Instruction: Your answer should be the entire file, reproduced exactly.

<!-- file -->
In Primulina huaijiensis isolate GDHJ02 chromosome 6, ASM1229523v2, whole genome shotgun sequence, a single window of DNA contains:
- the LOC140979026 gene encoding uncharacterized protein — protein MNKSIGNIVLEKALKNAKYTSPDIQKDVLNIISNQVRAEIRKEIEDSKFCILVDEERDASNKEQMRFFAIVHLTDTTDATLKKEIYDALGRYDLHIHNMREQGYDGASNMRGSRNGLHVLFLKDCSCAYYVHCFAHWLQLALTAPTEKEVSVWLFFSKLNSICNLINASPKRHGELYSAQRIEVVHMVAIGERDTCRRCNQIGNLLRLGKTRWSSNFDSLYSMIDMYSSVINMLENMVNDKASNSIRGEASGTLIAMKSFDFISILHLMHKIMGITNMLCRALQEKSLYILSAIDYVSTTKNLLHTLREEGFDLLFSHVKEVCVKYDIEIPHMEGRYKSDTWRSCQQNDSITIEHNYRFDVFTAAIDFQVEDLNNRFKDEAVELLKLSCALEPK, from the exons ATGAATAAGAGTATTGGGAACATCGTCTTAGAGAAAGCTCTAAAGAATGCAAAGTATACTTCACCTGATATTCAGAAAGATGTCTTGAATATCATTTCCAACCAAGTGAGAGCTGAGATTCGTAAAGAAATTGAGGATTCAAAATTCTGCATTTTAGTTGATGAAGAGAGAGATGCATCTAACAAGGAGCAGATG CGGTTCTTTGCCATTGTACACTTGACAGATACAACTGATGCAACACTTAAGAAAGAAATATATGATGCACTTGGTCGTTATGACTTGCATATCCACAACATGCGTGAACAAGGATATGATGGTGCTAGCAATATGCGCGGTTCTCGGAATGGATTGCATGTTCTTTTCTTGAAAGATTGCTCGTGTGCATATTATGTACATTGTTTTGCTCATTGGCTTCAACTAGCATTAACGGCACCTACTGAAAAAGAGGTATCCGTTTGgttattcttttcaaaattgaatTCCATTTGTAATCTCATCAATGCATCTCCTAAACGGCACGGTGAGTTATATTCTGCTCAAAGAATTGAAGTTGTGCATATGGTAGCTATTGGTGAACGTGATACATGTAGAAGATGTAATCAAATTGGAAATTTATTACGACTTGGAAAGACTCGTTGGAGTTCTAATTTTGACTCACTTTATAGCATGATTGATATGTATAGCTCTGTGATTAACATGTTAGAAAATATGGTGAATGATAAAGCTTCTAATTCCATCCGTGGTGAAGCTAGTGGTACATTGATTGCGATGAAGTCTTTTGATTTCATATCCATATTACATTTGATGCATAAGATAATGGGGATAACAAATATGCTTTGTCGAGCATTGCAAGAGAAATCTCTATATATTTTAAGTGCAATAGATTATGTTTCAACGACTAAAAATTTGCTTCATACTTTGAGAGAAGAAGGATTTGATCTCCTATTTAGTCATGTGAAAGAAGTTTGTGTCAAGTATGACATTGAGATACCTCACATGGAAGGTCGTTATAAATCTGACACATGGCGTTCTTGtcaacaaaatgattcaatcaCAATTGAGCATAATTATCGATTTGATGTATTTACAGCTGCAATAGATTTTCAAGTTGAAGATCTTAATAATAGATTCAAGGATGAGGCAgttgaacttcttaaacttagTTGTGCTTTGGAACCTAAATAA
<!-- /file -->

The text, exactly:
In Primulina huaijiensis isolate GDHJ02 chromosome 6, ASM1229523v2, whole genome shotgun sequence, a single window of DNA contains:
- the LOC140979026 gene encoding uncharacterized protein — protein MNKSIGNIVLEKALKNAKYTSPDIQKDVLNIISNQVRAEIRKEIEDSKFCILVDEERDASNKEQMRFFAIVHLTDTTDATLKKEIYDALGRYDLHIHNMREQGYDGASNMRGSRNGLHVLFLKDCSCAYYVHCFAHWLQLALTAPTEKEVSVWLFFSKLNSICNLINASPKRHGELYSAQRIEVVHMVAIGERDTCRRCNQIGNLLRLGKTRWSSNFDSLYSMIDMYSSVINMLENMVNDKASNSIRGEASGTLIAMKSFDFISILHLMHKIMGITNMLCRALQEKSLYILSAIDYVSTTKNLLHTLREEGFDLLFSHVKEVCVKYDIEIPHMEGRYKSDTWRSCQQNDSITIEHNYRFDVFTAAIDFQVEDLNNRFKDEAVELLKLSCALEPK, from the exons ATGAATAAGAGTATTGGGAACATCGTCTTAGAGAAAGCTCTAAAGAATGCAAAGTATACTTCACCTGATATTCAGAAAGATGTCTTGAATATCATTTCCAACCAAGTGAGAGCTGAGATTCGTAAAGAAATTGAGGATTCAAAATTCTGCATTTTAGTTGATGAAGAGAGAGATGCATCTAACAAGGAGCAGATG CGGTTCTTTGCCATTGTACACTTGACAGATACAACTGATGCAACACTTAAGAAAGAAATATATGATGCACTTGGTCGTTATGACTTGCATATCCACAACATGCGTGAACAAGGATATGATGGTGCTAGCAATATGCGCGGTTCTCGGAATGGATTGCATGTTCTTTTCTTGAAAGATTGCTCGTGTGCATATTATGTACATTGTTTTGCTCATTGGCTTCAACTAGCATTAACGGCACCTACTGAAAAAGAGGTATCCGTTTGgttattcttttcaaaattgaatTCCATTTGTAATCTCATCAATGCATCTCCTAAACGGCACGGTGAGTTATATTCTGCTCAAAGAATTGAAGTTGTGCATATGGTAGCTATTGGTGAACGTGATACATGTAGAAGATGTAATCAAATTGGAAATTTATTACGACTTGGAAAGACTCGTTGGAGTTCTAATTTTGACTCACTTTATAGCATGATTGATATGTATAGCTCTGTGATTAACATGTTAGAAAATATGGTGAATGATAAAGCTTCTAATTCCATCCGTGGTGAAGCTAGTGGTACATTGATTGCGATGAAGTCTTTTGATTTCATATCCATATTACATTTGATGCATAAGATAATGGGGATAACAAATATGCTTTGTCGAGCATTGCAAGAGAAATCTCTATATATTTTAAGTGCAATAGATTATGTTTCAACGACTAAAAATTTGCTTCATACTTTGAGAGAAGAAGGATTTGATCTCCTATTTAGTCATGTGAAAGAAGTTTGTGTCAAGTATGACATTGAGATACCTCACATGGAAGGTCGTTATAAATCTGACACATGGCGTTCTTGtcaacaaaatgattcaatcaCAATTGAGCATAATTATCGATTTGATGTATTTACAGCTGCAATAGATTTTCAAGTTGAAGATCTTAATAATAGATTCAAGGATGAGGCAgttgaacttcttaaacttagTTGTGCTTTGGAACCTAAATAA